Shouldst thou pay for TripleCast? I speak to thee of games...

RADIO-TV

July 24, 1992|By RAY FRAGER

Shouldst thou pay for TripleCast? I speak to thee of games 0) per view

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Right now, you might be making like a couch-potato Hamlet:

To buy, or not to buy: That is the question;

Whether 'tis nobler in the checkbook to suffer

The charging of TripleCast for an outrageous fortune,

Or to take arms against a sea of Olympics,

And by watching Fox network ignore them?

You just could take my earlier advice and not buy the Olympics TripleCast, taking the moral high ground and taking a stand against pay-per-view sports -- and saving yourself $125. Or maybe you need more information.

OK, here's the deal: If you love field hockey, don't buy TripleCast.

You need more than that? If you love badminton, don't buy TripleCast.

The point being: Not every sport has been deemed TripleCast-ready for the Red, White or Blue channels. Sure, there's every tennis match, 30 men's and nine women's basketball games, 22 men's and 14 women's volleyball games, 15 water polo games and heat upon heat from track and swimming.

But only the gold and bronze soccer games and the semifinal and final baseball games are scheduled. And fans of field hockey, badminton, canoeing and other low-profile sports will have to be satisfied with highlights of gold-medal matches.

Does that help your decision? Think of what you could have had.

Before arriving at its final arrangement for the TripleCast, NBC did consider some other ideas. Here are some channels that didn't make the cut:

* The Black and Blue Channel: Live coverage from the trainers rooms at the Games -- every taping, every Band-Aid, every tube of Ben-Gay. With your host, Fred Lynn.

* The Karaoke Channel: Patterned after the popular Japanese bar concept of blocking out vocals to sing along with the music, this channel would have allowed viewers to provide their own commentary on the action. A microphone would be included in your order. A special feature would have added gurgling sounds to play-by-play on synchronized swimming.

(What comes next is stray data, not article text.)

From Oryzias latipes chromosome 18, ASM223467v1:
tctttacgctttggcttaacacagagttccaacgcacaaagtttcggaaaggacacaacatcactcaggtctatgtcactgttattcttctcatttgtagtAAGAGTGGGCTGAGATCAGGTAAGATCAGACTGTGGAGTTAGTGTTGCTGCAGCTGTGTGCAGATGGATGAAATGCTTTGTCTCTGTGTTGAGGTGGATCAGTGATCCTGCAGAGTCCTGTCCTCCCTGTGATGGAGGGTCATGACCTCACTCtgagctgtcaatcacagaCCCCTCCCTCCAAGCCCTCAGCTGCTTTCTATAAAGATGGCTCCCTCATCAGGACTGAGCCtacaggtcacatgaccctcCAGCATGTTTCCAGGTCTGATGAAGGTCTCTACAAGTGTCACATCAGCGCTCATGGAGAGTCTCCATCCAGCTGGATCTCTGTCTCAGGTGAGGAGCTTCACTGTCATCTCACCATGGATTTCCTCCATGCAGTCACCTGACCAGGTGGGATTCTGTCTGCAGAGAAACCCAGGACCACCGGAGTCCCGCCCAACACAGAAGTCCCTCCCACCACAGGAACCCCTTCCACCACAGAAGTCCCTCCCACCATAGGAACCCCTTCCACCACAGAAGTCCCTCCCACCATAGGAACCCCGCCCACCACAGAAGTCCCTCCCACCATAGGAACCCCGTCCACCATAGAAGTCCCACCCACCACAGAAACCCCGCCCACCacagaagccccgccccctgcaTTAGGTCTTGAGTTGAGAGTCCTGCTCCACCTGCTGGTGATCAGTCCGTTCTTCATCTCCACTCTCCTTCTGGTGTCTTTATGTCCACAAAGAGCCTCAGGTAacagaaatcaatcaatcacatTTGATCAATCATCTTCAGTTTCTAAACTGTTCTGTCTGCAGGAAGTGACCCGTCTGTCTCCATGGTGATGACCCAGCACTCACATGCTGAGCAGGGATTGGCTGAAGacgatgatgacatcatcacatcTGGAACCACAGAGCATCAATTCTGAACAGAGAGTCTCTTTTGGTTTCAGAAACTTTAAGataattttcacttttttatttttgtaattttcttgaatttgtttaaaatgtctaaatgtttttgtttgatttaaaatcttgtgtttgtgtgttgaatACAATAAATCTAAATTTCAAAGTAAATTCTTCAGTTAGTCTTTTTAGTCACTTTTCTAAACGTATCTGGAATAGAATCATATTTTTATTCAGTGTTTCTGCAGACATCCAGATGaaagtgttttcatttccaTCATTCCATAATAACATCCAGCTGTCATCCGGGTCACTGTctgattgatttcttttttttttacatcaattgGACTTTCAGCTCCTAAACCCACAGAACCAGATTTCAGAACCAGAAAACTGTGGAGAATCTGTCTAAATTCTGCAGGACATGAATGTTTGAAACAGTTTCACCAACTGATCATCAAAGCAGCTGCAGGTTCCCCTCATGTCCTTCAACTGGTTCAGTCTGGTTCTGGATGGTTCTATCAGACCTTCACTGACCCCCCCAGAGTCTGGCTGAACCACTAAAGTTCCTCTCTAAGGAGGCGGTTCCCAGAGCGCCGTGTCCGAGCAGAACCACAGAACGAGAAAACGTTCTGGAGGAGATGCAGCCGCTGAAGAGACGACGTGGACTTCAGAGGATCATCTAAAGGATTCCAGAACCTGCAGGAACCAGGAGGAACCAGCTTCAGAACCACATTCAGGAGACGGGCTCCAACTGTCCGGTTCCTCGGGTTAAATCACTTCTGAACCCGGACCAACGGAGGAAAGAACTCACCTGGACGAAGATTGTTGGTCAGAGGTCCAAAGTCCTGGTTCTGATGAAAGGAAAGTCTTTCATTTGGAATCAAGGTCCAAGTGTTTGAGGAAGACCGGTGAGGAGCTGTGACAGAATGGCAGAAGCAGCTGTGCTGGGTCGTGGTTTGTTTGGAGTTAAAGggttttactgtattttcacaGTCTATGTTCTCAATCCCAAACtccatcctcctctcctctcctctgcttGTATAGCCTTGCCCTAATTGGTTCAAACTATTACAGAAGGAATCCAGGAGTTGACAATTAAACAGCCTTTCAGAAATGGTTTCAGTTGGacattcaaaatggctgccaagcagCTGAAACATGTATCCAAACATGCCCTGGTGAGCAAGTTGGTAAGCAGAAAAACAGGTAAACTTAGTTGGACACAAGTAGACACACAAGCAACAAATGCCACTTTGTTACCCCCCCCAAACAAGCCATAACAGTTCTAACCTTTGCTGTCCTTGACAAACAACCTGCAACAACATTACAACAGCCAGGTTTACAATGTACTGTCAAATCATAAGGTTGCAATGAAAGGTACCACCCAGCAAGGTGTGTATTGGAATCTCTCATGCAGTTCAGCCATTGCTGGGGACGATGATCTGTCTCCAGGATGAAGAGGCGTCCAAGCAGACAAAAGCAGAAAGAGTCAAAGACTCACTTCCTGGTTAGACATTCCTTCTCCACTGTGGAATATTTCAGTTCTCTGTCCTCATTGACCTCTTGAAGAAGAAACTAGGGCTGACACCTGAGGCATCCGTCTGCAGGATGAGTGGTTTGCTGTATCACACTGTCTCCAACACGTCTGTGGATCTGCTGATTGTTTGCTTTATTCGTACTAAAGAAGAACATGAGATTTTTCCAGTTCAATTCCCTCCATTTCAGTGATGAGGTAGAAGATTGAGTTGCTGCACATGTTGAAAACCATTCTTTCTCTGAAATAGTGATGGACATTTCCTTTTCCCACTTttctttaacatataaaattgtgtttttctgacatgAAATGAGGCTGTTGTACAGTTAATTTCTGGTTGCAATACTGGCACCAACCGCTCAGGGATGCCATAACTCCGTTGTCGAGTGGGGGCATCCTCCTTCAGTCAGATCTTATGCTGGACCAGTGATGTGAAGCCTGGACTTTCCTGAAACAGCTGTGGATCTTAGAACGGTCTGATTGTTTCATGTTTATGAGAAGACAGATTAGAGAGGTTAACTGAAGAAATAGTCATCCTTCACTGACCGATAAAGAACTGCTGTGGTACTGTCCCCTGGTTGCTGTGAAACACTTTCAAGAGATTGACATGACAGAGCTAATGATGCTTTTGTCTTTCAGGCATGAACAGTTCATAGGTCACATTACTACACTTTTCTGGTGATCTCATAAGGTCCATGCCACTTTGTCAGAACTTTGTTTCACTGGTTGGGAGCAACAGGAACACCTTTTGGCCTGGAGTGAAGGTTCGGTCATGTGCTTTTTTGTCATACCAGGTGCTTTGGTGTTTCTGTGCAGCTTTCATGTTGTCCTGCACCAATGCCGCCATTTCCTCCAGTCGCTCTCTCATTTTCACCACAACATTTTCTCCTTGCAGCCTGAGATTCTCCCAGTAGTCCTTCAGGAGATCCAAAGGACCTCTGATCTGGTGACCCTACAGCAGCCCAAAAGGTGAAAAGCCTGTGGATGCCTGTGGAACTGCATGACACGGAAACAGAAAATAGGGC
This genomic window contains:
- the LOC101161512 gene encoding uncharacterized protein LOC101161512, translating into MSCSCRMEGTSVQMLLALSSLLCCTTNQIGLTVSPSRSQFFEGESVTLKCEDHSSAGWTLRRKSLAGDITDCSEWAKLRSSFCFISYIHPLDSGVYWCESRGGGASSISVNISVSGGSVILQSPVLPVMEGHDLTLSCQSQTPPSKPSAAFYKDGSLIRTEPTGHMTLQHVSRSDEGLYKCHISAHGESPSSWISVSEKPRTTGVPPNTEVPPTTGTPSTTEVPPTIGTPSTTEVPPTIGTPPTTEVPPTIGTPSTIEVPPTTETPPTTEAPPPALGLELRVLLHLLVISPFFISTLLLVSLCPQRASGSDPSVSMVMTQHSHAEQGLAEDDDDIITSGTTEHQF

* The Yo! NBC Raps Channel: To appeal to the hip-hop generation, sportscasters would announce rap-style. (That's Mike Powell gettin' ready for his jump/He's gonna knock Carl Lewis on his rump.) Anchored by Don "Dr. Cee" Criqui and Kathleen "Lady Miss K" Sullivan. Ahmad Rashad and Dan Hicks would have dressed in Kriss Kross fashion, wearing their blazers backward.

* The Bela Karolyi Channel: The famous gymnastics coach would lead viewers in exercise. The interactive nature of the channel would have allowed Karolyi to check on the exercisers. Those who lagged would be called "fat pigs."

* The Drug Test Channel: You would follow International Olympic Committee chemists to their labs. What suspense: positive or negative? Anchored by Ben Johnson.

Hello, New York? Sell!

The Wall Street Journal reported yesterday that NBC has advertising time left for the Olympics, and is offering discounts or free ads to attract buyers.

An NBC spokesman said the network is 98 percent sold out.

"We're not at our goal, but if we miss, we can't miss by much," said Larry Hoffner, NBC's executive vice president of sales.

Prime-time ads originally were going for $335,000 per 30 seconds.

Now, this Olympics pause . . .

Back in the world of sports we watch more than once every four years, CBS has named its NFL announcing pairs for this fall. The network has three new analysts, former Los Angeles Rams coach John Robinson, ex-Washington Redskins offensive lineman George Starke and Matt Millen, former linebacker for the Redskins, San Francisco 49ers and Los Angeles Raiders. Millen will be paired with Tim Ryan, and James Brown will be joined by either Robinson or Starke.

We're having a party

Having purchased the TripleCast for the boss, I thought he must have been excited about watching so much of the Games on television.

"You going to take some time off to watch the Olympics?" I asked. "That TripleCast should be great."

"Oh, I canceled my order," the boss said.

"Why?" I said.

"It cost too much," he said. "You're still getting it, though, right?"

"Well, you told me to. You said I'd be reimbursed," I said.

"About that reimbursement: You didn't read the fine print on that expense form, did you?" the boss said.

"What?"

"You know, the part that said you'd be repaid the cost of the TripleCast as long as you shared your home with staff members who wanted to watch," he said.

"Huh?"

"See you at noon Sunday," the boss said. "Hope you have some jalapeno bean dip."

Things my boss wants to know

Is it true that Willard Scott isn't an Olympics host because NBC was afraid his toupee wouldn't pass customs? . . . If "Robin Hood" had been released closer to the Games, would Kevin Costner have gotten that archery analyst job? . . . Did the $H TripleCast really cost just $50 until NBC added Jay Randolph?

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